KABUL —In an abrupt shift from his fence-mending outreach with Pakistan, a visibly angry Afghan President Ashraf Ghani lashed out at Pakistani leaders Monday for allegedly harboring Islamist insurgents carrying out deadly cross-border attacks.
Speaking to journalists in his palace — just hours after a suicide bomber struck outside Kabul’s international airport and days after a 24-hour blitz of attacks in the capital — Ghani all but declared that Pakistan was behind the Taliban-linked assaults and many others before them.
“Since I took office, Afghans have been waiting for Pakistan to show their tangible commitment” to peace, Ghani said, speaking in Afghan Pashto. “But attacks in the past two months and now in Kabul have shown us that it is still the same as the past. . . . The sanctuaries of the suicide attackers are still in Pakistan.”
Ghani, who spoke by phone Sunday night with Pakistani Prime Minister Nawaz Sharif, said he gave a “clear and positive” message to Sharif that “the continuation of this situation is not acceptable.”
Pakistan originally backed the Taliban and later sheltered many of its leaders after its repressive Islamist regime in Kabul was overthrown in 2001. When the militants regrouped, Afghan leaders repeatedly accused Pakistan’s military and intelligence agencies of abetting their bloody campaign. Pakistan has always denied the charges.
Ghani, who took office last September in a U.S.-brokered deal with his top rival, had spent an enormous amount of political capital by reaching out to Pakistan in hopes of bringing Taliban leaders to peace negotiations. Until two weeks ago, that effort seemed to be paying off.
But in an abrupt turn of events, the Taliban revealed the 2013 death of its founder, Mohammad Omar, and canceled a round of peace talks scheduled in Pakistan. During a secret meeting in Pakistan, the Taliban then hastily chose a new leader, who immediately denounced the peace talks and vowed to continue waging war against the Western-backed Afghan state.
On Friday, in a brazen challenge to the Ghani government, the insurgents launched a flurry of attacks in the Afghan capital. They included a truck bomb explosion that destroyed several city blocks, a suicide bombing at the national police academy and a ground assault on a coalition base. At least 40 people were killed, almost all of them Afghan civilians, and 200 others were injured.
Then on Monday, a suicide bomber drove a vehicle packed with explosives to a busy roundabout at the entrance to Kabul’s international airport, detonating it just outside a police checkpoint. The blast killed five civilians and wounded at least 16 others, Kabul police officials said.
A Taliban spokesman, Zabiullah Mujahid, claimed responsibility for the bombing in a tweet to journalists. He said the bomber had “targeted occupying foreigner forces” and that all of those killed were foreigners.
The airport is adjacent to a military base that includes coalition forces aiding Afghan troops. Official details on casualties were not immediately disclosed.
In Pakistan, the Ministry of Foreign Affairs said in a statement that it “condemns these deadly attacks in Afghanistan in the strongest terms.” It noted that Pakistan has had its own experience with terrorist attacks and understands the “pain and anguish of the brotherly people” of Afghanistan.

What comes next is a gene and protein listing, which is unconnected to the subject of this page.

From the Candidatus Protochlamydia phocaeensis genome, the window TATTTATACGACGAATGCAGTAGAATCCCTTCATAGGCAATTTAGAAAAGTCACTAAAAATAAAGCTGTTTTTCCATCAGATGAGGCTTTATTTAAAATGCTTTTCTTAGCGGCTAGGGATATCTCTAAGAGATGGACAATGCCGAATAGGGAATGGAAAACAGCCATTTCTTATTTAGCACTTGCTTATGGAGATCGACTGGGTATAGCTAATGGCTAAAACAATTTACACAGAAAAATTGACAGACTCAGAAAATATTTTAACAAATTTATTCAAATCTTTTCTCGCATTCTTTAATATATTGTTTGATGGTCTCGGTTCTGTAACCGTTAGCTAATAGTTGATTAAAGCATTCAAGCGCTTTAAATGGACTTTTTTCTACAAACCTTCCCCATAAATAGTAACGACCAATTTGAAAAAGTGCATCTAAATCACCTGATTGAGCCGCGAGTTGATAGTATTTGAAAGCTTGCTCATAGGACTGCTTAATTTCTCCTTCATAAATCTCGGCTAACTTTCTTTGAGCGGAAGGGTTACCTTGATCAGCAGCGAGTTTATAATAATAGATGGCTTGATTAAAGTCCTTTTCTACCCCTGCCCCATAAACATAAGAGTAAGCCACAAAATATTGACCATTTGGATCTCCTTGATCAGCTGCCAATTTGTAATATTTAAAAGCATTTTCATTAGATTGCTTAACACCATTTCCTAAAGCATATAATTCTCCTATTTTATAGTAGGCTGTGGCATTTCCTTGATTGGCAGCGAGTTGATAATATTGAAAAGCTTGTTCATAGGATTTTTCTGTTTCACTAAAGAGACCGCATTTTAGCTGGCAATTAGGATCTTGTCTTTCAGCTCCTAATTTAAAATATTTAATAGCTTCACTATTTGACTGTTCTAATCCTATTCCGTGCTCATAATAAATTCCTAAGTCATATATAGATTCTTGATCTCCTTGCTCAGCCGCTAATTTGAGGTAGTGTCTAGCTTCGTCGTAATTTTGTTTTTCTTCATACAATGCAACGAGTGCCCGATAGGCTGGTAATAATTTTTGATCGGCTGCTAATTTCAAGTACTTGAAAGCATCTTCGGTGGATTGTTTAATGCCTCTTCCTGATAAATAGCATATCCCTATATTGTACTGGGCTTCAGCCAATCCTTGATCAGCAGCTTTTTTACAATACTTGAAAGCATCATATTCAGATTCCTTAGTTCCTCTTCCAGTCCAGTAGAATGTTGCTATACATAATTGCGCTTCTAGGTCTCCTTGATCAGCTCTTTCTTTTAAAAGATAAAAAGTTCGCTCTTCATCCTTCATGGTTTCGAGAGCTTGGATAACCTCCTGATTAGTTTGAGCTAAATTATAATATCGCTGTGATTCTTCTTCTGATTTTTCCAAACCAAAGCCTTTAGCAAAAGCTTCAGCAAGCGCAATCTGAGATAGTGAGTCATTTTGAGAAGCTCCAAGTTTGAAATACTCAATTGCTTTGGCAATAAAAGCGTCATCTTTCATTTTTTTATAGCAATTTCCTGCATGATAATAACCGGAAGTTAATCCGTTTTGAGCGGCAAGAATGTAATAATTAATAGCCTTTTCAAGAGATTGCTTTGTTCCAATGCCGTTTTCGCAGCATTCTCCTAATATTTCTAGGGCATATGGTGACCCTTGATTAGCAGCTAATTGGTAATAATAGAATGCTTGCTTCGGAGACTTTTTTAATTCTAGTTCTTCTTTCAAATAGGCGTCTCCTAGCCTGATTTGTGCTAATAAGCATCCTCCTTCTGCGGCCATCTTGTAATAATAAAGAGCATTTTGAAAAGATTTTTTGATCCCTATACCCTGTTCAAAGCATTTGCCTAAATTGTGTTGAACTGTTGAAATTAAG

The wave of violence here appeared to be triggered by a power struggle within the Taliban between factions that favor negotiating with the Afghan government and those who want to continue fighting.
Ghani had previously defended Pakistan as a new partner in fighting terrorism and even signed a controversial cooperation agreement with its intelligence officials. But on Monday he accused Pakistan of doing little — if anything — to stop such attacks from being launched across the border.
With the prospects for revived peace talks now in grave doubt, Ghani shed any pretense of diplomatic rapprochement with Pakistan.
Referring to an Afghan delegation scheduled to visit Pakistan shortly to discuss the suspended talks, Ghani said: “The reason we want to talk to Pakistan is that they have given sanctuary to [the insurgents]. This is why we are compelled to engage in talks. If Pakistan cannot bring the Taliban to the negotiating table, at least they can shut down their centers and not take their wounded to hospitals.”
Though Pakistan has been waging a protracted military campaign against Pakistani Islamist militants in the tribal areas along the Afghan border, many Afghans are convinced that Pakistan has played a double game and seeks to keep Afghanistan unstable and vulnerable.
“The safety of our people and the interests of Afghanistan are the only criterion of our relationship with Pakistan,” Ghani said. “If our people are dying and getting killed, then the relationship makes no sense.”
Despite his stern tone, though, Ghani seemed somewhat at a loss for concrete prescriptions or plans — either for countering the new Taliban assaults or for finding a way to resume peace talks.
In discussing the recent attacks in Kabul, the president seemed especially disturbed by the high number of civilian casualties, which he said was the result of the Taliban changing tactics. A recent U.N. report said civilian casualties in Afghanistan since January reached record levels.
“The main issue is that Afghan civilians are being killed,” Ghani said. Describing one of the Friday blasts, he said: “Everyone was sleeping, and something happened. It was not an earthquake or a storm. It was a human action. We want to know about the centers that sent these persons to kill innocent people.”